Thursday, February 4, 2016

Community Players Announces 16-17 Season

Community Players has announced what's in store for 2016-17 at their theater on Robinhood Lane, with six shows on the horizon.

Scheduled for September, 2016, is the comedy Boeing Boeing, a French sex farce from the 60s. It's set in the Parisian bachelor pad of a playboy named Bernard -- the swinging bachelor thing was a standard trope of the 60s, no matter how improbable it seems now -- with hot and cold running stewardesses in and out of the apartment. They are different nationalities, with one who flies for Air France, one for Lufthansa and one for British Airways, and Robert's sex life is carefully calibrated to those airlines' flight schedules. Although the play's English translation was a huge hit in England (playing for seven years), it wasn't as big a deal on Broadway, where it eked out 23 performances in February 1965. Still, it got a movie that same year, with Tony Curtis as Bernard and Jerry Lewis as his old friend Robert, and a popular revival in England in 2007 that brought it back to Broadway

November brings Avenue Q, the sly and irreverent puppet musical that snared the Best Musical Tony in 2004. Avenue Q is a musical meant for the grown-up Sesame Street generation, with puppets who send up characters like Bert and Ernie and Cookie Monster. Avenue Q is quite a bit more adult than Sesame Street, however, as its puppet and human characters (one of whom is named Gary Coleman, like the child actor who was in Diff'rent Strokes way back when) sing about mature issues like sex, racism, pornography and the notion of "schadenfreude," or taking pleasure in someone else's misfortune. It's a lot of fun. Outrageous, absolutely. But fun.

The classic Tennessee Williams play A Streetcar Named Desire takes the January 2017 slot. Its story of a faded southern belle named Blanche DuBois never goes out of style, perhaps because Blanche is such a great role for a woman who is no longer 20. Actresses like Gillian Anderson, Tallulah Bankhead, Cate Blanchett, Blythe Danner, Uta Hagen, Rosemary Harris, Jessica Lange, Vivien Leigh, Nicole Ari Parker, Natasha Richardson and Jessica Tandy have all taken on Blanche. But it's the role of Stanley Kowalski, Blanche's brutish brother-in-law, that put Marlon Brando on the map. After Stanley, Brando was a star.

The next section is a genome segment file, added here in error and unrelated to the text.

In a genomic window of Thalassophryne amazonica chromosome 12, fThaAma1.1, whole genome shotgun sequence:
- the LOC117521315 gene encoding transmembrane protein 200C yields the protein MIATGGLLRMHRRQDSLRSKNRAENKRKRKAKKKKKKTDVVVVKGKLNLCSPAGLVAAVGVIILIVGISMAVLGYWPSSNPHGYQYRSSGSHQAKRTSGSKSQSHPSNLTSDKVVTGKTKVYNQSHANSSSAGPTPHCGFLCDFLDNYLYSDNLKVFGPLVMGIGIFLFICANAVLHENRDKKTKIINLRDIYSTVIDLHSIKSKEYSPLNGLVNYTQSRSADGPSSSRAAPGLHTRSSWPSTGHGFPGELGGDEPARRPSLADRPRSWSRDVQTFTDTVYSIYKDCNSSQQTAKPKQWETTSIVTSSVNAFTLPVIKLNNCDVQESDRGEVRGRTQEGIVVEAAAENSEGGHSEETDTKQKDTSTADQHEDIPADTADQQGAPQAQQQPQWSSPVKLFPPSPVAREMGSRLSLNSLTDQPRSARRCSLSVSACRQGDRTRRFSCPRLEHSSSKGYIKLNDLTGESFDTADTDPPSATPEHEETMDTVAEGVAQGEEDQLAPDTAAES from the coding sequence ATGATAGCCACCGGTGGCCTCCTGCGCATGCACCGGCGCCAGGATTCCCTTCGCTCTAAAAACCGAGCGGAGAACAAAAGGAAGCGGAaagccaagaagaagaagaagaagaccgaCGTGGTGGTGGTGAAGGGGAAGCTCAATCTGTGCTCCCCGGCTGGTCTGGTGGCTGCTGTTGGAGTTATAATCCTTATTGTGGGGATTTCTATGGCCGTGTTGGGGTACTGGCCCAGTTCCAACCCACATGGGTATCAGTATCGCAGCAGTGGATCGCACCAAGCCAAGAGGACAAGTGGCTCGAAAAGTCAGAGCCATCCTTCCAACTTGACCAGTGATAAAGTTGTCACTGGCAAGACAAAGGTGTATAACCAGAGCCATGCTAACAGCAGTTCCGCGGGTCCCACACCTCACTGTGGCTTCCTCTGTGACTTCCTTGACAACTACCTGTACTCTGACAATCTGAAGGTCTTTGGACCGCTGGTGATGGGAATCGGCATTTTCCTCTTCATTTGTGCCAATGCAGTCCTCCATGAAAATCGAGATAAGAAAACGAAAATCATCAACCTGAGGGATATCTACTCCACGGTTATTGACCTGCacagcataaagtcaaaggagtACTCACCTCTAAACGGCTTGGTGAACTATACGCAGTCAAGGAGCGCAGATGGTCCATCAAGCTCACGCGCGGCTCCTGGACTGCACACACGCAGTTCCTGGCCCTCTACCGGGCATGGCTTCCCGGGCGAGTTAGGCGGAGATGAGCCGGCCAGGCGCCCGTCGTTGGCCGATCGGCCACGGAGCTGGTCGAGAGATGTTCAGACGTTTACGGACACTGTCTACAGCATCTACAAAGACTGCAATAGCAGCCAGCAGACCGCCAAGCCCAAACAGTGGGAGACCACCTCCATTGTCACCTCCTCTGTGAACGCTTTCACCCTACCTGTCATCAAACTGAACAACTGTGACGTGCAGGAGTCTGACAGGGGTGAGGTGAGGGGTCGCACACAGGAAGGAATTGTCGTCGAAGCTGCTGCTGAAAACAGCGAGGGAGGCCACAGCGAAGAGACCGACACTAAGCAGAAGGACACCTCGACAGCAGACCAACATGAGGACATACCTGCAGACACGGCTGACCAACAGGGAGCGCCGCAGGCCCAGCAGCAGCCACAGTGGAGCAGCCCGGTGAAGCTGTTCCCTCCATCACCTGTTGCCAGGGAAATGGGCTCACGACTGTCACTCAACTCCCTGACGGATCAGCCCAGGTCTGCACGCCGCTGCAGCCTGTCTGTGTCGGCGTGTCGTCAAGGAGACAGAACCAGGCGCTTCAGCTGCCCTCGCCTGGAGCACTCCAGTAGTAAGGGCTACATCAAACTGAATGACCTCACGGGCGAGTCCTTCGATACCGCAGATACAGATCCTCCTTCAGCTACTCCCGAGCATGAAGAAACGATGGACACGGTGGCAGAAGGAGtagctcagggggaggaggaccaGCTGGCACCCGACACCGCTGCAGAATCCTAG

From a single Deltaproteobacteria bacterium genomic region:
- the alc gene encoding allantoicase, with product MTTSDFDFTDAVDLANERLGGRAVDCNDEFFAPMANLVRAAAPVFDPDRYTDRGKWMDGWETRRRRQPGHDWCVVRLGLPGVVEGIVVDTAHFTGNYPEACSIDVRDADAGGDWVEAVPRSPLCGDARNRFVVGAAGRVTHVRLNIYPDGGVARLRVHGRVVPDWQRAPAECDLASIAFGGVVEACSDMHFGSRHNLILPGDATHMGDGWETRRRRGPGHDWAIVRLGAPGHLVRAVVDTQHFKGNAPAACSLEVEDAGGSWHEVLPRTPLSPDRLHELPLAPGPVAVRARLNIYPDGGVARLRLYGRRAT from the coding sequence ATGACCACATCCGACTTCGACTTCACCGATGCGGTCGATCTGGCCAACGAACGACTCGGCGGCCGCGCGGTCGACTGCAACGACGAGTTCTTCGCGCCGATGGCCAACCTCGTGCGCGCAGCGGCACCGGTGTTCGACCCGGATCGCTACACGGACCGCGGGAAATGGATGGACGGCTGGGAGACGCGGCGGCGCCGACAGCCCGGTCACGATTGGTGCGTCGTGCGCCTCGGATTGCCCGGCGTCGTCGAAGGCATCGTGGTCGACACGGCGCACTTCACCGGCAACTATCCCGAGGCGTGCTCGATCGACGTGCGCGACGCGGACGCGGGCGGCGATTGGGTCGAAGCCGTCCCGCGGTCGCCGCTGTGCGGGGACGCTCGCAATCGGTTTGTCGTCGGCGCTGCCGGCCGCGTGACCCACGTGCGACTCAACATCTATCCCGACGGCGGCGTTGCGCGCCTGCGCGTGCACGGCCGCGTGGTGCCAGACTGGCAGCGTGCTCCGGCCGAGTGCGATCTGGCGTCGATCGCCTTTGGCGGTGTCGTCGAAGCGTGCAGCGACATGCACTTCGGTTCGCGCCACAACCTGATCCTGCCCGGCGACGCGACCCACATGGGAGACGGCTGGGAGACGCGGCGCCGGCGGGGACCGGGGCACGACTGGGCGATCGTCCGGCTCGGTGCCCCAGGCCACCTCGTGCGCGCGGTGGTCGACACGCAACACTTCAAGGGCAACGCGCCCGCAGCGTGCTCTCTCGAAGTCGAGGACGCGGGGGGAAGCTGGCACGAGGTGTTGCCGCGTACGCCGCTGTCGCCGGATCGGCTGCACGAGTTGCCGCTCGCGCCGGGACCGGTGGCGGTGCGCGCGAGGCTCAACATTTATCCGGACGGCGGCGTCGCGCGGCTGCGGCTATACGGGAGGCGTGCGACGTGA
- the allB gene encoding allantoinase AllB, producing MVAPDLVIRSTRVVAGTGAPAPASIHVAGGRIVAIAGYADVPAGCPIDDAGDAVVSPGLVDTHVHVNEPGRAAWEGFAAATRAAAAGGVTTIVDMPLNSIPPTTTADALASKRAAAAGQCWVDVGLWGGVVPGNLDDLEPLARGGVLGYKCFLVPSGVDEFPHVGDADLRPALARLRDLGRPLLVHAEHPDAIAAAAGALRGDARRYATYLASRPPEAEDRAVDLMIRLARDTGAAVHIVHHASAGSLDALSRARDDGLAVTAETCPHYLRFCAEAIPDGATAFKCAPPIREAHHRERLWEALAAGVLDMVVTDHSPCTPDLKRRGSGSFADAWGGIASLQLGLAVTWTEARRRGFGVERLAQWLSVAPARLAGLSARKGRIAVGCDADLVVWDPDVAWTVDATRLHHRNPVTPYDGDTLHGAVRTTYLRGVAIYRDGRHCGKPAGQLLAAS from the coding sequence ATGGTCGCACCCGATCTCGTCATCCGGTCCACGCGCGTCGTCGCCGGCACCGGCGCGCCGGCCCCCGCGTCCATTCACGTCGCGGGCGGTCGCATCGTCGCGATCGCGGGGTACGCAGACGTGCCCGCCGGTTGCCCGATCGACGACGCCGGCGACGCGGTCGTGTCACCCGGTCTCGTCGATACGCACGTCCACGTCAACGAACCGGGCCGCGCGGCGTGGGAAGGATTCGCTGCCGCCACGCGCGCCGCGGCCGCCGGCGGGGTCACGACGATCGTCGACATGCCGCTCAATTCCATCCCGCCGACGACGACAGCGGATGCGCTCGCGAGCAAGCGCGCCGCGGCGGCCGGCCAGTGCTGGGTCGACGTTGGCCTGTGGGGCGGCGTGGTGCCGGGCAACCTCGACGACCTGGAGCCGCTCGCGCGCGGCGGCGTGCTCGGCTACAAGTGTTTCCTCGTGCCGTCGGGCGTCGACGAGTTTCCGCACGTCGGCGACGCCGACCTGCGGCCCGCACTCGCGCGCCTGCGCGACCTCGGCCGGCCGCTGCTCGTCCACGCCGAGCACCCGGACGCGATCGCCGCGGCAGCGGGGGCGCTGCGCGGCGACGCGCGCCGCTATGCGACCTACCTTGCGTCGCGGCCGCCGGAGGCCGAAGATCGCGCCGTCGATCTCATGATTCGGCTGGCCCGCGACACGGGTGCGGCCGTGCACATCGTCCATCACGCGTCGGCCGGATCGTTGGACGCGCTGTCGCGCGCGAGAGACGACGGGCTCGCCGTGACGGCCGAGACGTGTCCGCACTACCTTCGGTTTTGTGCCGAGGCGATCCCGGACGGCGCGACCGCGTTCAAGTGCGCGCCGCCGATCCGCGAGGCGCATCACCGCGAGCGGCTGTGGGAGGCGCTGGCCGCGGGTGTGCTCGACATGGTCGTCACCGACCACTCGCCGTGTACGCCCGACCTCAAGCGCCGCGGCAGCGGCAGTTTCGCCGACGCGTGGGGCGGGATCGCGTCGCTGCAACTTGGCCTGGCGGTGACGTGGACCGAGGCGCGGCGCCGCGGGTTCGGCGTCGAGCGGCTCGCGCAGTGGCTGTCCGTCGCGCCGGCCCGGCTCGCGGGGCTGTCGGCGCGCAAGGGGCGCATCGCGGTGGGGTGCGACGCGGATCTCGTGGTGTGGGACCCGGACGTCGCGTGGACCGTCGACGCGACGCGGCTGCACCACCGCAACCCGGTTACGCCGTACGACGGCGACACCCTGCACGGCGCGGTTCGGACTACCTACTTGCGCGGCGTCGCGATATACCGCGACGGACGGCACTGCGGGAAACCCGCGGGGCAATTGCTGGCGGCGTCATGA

Another classic is up next, with West Side Story on the Players stage in March 2017. Leonard Bernstein wrote the music for this updated version of Romeo and Juliet set in 1950's Hell's Kitchen, while Stephen Sondheim did the lyrics, Arthur Laurents wrote the book, and director/choreographer Jerome Robbins gave the original Broadway version its distinctive look and feel. Juliet becomes Maria, a Puerto Rican girl who works in a dress shop, with Tony, a boy of Polish and Irish descent, as her Romeo. Instead of fueding Capulets and Montagues, there are rival gangs -- the Sharks and the Jets -- whose turf war keeps the lovers apart. You will recognize songs like "Tonight" and "America" in West Side Story's fabulous score.

The 39 Steps, a hilarious play inspired by an old Alfred Hitchcock movie, is Community Players' May 2017 selection. Par for the Hitchcockian course, an innocent man is accused of murder and then caught up with an international spy ring (and romance!) when he goes on the run to escape the police and the real murderers. Patrick Barlow's 2005 play version gets its laughs from the fact that only four actors play everybody from the movie, which means rapid costume (and hat and wig) changes, and a general air of craziness as we wait to see how they're going to pull off the next crowd scene. I laughed myself silly the last time I saw The 39 Steps.

The season finishes up in July 2017 with the kid-friendly The Little Mermaid, the stage musical based on the 1989 Disney animated film. The Little Mermaid took a little longer than most to get from screen to the Broadway stage, mostly because they had to solve the problem of how you showcase undersea denizens on dry land. And no, they didn't build a giant aquarium and truck in a whole lot of water. Ariel and her friends the crab, the eels and one special flounder all use stage magic to maintain their seaworthy appearance. The other problem was that a stage version required more songs than the film, but the original lyricist, Howard Ashman, had passed away. The end results includes the Ashman/Menken songs you remember from the movie -- "Part of Your World," "Under the Sea" and "Poor Unfortunate Souls" among them -- with new songs written by movie composer Alan Menken along with new lyricist Glenn Slater. Trivia note for locals: Broadway's Ariel was played by Sierra Boggess, who happens to be the niece of Bloomington-Normal's Nancy Slattery. It's a small world, after all!

And that should get you (and Community Players) from September 2016 to July 2017 with plenty of entertainment. If you are interested in joining in in some capacity, you can find a button that says "Apply Now" at the top of this page.

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